We asked expert Joy Reavis several questions about raising the birds, and she gave us these answers.
1. Is there anything you would do to make your experience with the emus better, or would you not change anything?
Knowing what I know now, I would have set up our pens with a central building instead of the individual huts. This would make it easier on me during the frigid winter weather. And if I were to start raising emus now, I would start out with breeders instead of chicks, so that I could start hatching chicks the first year, which would give me an income the following year instead of several years down the road. There are wholesale buyers for the emu meat and the emu fat now that were not available when I started raising emus. [Author’s note: Joy said emu meat can wholesale for $4 to $8 a pound, and the steaks can bring between $12 and $18 a pound. The fat sells for $14 or more a pound. One emu will yield about 25 pounds of meat and 15 to 25 pounds of fat.]
2. Are there any requirements when working with or raising emus, such as permits?
Emus are considered either alternative livestock or poultry, depending on what state you are located in. Here in Wisconsin, they have their own category. They are listed as ratites (the name for the diverse group of large flightless birds that includes emus and ostriches). No permits are required for raising livestock, poultry or ratites, though some local restrictions may apply.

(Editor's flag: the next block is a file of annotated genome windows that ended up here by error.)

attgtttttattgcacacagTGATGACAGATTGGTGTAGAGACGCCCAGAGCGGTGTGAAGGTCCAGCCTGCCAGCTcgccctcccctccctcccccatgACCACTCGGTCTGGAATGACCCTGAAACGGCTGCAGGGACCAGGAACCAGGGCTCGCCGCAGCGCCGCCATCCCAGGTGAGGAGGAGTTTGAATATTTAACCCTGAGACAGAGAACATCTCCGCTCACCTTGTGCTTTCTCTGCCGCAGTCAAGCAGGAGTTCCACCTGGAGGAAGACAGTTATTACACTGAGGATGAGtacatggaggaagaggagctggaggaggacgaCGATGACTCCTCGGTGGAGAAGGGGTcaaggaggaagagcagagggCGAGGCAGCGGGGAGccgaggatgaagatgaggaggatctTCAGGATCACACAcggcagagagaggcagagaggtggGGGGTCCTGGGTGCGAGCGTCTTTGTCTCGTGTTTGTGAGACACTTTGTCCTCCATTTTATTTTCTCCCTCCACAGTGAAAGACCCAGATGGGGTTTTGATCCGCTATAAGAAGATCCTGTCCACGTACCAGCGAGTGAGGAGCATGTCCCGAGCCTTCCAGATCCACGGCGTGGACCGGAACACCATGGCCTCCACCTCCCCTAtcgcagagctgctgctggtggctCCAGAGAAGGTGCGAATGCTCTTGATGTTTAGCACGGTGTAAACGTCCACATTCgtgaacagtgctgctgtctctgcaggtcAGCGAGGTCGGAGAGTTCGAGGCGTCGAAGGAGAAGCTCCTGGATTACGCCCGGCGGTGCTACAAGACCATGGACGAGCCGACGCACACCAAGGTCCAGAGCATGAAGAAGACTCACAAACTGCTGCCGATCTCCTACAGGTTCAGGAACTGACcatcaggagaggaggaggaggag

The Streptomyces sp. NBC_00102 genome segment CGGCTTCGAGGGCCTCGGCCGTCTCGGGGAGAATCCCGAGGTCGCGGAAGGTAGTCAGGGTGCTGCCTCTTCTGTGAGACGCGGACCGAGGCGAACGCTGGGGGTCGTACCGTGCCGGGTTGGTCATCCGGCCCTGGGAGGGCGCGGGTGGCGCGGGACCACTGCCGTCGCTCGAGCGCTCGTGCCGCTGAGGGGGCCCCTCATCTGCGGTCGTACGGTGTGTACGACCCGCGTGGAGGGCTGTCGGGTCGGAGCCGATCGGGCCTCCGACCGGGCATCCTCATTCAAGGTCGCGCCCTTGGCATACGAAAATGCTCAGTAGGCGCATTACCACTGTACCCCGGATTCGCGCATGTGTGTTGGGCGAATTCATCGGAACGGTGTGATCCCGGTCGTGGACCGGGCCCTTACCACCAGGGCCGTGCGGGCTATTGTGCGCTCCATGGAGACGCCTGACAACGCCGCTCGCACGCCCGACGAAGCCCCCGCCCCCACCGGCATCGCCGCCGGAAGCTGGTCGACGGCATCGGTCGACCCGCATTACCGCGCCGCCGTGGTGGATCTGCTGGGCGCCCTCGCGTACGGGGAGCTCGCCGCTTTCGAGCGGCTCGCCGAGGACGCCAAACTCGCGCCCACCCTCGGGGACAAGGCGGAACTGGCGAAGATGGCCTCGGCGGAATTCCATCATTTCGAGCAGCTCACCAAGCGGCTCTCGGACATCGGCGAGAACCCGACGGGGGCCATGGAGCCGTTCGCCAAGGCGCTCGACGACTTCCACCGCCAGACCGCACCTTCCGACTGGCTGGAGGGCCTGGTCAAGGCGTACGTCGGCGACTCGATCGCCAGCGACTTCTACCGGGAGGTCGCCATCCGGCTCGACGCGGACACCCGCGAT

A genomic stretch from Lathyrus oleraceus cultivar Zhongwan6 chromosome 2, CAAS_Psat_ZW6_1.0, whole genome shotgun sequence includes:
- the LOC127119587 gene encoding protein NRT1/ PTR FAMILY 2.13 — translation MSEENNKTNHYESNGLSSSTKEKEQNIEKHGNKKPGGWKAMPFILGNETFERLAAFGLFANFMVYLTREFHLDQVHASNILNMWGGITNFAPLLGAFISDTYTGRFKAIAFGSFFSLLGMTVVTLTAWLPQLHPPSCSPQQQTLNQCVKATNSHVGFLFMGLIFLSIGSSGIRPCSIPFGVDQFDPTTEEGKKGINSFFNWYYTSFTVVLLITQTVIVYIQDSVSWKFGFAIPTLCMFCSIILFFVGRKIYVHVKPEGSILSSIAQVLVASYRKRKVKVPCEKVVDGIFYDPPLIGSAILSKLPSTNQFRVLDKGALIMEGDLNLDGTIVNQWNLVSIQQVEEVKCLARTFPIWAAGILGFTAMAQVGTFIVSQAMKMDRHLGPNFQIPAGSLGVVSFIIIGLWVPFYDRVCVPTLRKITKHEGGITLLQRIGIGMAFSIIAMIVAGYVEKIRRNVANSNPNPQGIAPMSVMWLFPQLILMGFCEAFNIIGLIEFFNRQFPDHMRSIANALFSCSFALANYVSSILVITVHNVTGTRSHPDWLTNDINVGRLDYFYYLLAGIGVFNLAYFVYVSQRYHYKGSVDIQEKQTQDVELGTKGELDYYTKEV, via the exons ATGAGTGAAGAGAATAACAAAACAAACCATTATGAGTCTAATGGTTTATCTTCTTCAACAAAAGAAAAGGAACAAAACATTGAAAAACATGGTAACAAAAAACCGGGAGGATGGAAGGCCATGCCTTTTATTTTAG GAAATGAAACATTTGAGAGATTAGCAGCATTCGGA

3. How does one start a career working with emus?
Learn as much as you can about them. The Emu Farmers Handbooks I & II by Phillip and Maria Minnaar are the emu farmer’s bible and contain all the information that you need to raise emus. The American Emu Association (AEA) also has the AEA Emu Primer that contains a lot of good information on raising them. All of these are available from the emu industry magazine, Emu Today & Tomorrow (ET&T). After you have learned how to raise them, then you need to find an emu farm where you can purchase your birds.
4. Are emus difficult to raise and train?
Emus are very hardy. Once they are past three months of age, their main problems are injuries. They are susceptible to equine encephalitis, which is carried by mosquitos, which is more of a problem in some areas than others, and a brain worm parasite carried by raccoons (we keep raccoons off the property by using livestock guardian dogs). Other than these, they are very hardy and seldom are bothered with other problems if they are well cared for.
5. Would you consider this the career you’d be happy with for the rest of your working days?
Oh, yes. The birds all have their own personalities. Some crave attention, others prefer to be left alone. And watching the chicks hatch is amazing!
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This article was originally published in The NEW PIONEER™ Spring 2016 issue. Subscription is available in print and digital editions here.
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